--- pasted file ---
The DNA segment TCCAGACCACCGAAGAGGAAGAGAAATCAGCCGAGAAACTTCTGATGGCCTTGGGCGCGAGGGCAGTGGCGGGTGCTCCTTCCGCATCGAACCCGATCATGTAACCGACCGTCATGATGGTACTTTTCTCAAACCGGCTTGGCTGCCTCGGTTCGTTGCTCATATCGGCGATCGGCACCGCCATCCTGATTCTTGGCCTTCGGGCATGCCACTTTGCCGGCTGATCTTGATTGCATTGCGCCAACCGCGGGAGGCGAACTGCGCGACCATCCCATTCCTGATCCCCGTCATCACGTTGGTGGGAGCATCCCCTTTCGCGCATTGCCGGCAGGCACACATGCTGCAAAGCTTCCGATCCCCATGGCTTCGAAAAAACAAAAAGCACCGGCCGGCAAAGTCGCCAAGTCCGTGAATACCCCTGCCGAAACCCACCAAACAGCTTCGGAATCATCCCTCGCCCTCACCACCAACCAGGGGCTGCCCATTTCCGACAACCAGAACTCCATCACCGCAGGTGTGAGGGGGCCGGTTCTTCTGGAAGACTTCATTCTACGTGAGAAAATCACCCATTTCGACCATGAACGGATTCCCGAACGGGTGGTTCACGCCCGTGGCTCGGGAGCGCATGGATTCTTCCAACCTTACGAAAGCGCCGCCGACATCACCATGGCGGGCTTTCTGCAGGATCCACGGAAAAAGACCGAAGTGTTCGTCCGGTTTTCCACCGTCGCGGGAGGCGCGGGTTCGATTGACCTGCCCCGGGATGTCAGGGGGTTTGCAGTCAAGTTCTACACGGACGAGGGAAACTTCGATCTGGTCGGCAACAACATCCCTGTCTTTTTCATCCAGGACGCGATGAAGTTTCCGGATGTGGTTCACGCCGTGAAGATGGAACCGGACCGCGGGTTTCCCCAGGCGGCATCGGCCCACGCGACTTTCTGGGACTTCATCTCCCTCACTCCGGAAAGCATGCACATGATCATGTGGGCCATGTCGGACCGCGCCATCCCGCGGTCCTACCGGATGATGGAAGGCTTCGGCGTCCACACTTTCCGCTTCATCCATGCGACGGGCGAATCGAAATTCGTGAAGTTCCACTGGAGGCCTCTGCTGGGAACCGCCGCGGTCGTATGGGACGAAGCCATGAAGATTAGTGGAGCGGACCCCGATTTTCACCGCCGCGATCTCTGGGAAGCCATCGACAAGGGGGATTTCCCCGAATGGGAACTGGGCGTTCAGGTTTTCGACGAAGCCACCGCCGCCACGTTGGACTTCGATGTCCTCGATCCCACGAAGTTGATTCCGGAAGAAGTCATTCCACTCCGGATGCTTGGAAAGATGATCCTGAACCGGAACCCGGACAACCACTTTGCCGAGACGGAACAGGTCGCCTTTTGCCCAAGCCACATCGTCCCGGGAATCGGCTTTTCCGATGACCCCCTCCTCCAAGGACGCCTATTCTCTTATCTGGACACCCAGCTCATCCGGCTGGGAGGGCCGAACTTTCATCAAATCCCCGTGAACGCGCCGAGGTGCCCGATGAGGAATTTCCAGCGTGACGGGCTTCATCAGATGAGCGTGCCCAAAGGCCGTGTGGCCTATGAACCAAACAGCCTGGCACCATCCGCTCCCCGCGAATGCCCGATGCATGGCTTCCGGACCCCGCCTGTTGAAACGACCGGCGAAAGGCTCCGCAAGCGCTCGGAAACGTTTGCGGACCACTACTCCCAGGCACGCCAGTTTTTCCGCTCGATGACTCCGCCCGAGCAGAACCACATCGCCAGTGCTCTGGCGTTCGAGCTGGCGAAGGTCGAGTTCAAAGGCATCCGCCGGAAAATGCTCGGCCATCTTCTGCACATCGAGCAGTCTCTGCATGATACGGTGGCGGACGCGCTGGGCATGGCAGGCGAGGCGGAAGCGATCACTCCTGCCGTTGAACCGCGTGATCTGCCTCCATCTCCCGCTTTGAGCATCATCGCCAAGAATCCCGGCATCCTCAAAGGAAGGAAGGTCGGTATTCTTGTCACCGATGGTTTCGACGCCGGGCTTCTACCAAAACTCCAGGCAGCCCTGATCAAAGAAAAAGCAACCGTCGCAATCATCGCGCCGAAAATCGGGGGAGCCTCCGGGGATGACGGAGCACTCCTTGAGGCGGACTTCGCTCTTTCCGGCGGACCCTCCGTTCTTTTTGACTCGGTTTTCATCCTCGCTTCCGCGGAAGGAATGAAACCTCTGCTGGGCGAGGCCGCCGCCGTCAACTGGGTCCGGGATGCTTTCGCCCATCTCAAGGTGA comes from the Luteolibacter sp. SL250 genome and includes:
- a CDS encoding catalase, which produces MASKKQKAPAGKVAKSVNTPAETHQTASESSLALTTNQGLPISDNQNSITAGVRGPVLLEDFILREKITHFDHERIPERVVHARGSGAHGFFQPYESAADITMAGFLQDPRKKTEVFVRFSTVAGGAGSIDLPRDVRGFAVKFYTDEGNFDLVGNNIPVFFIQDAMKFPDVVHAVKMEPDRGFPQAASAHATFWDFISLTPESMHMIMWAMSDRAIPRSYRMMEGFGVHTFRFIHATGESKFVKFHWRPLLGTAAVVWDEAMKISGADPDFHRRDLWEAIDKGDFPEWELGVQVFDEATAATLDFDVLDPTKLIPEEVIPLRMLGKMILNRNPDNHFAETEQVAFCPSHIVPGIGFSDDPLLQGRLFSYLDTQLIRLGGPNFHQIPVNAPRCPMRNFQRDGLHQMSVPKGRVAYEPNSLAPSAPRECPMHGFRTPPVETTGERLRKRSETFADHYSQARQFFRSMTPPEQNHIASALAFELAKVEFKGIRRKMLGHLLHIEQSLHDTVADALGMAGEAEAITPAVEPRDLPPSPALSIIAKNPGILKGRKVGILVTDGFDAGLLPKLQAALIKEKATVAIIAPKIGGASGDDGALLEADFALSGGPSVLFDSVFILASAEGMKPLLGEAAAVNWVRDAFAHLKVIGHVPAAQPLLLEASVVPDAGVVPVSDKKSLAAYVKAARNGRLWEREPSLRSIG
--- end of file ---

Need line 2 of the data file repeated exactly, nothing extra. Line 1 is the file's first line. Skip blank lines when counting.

- a CDS encoding catalase, which produces MASKKQKAPAGKVAKSVNTPAETHQTASESSLALTTNQGLPISDNQNSITAGVRGPVLLEDFILREKITHFDHERIPERVVHARGSGAHGFFQPYESAADITMAGFLQDPRKKTEVFVRFSTVAGGAGSIDLPRDVRGFAVKFYTDEGNFDLVGNNIPVFFIQDAMKFPDVVHAVKMEPDRGFPQAASAHATFWDFISLTPESMHMIMWAMSDRAIPRSYRMMEGFGVHTFRFIHATGESKFVKFHWRPLLGTAAVVWDEAMKISGADPDFHRRDLWEAIDKGDFPEWELGVQVFDEATAATLDFDVLDPTKLIPEEVIPLRMLGKMILNRNPDNHFAETEQVAFCPSHIVPGIGFSDDPLLQGRLFSYLDTQLIRLGGPNFHQIPVNAPRCPMRNFQRDGLHQMSVPKGRVAYEPNSLAPSAPRECPMHGFRTPPVETTGERLRKRSETFADHYSQARQFFRSMTPPEQNHIASALAFELAKVEFKGIRRKMLGHLLHIEQSLHDTVADALGMAGEAEAITPAVEPRDLPPSPALSIIAKNPGILKGRKVGILVTDGFDAGLLPKLQAALIKEKATVAIIAPKIGGASGDDGALLEADFALSGGPSVLFDSVFILASAEGMKPLLGEAAAVNWVRDAFAHLKVIGHVPAAQPLLLEASVVPDAGVVPVSDKKSLAAYVKAARNGRLWEREPSLRSIG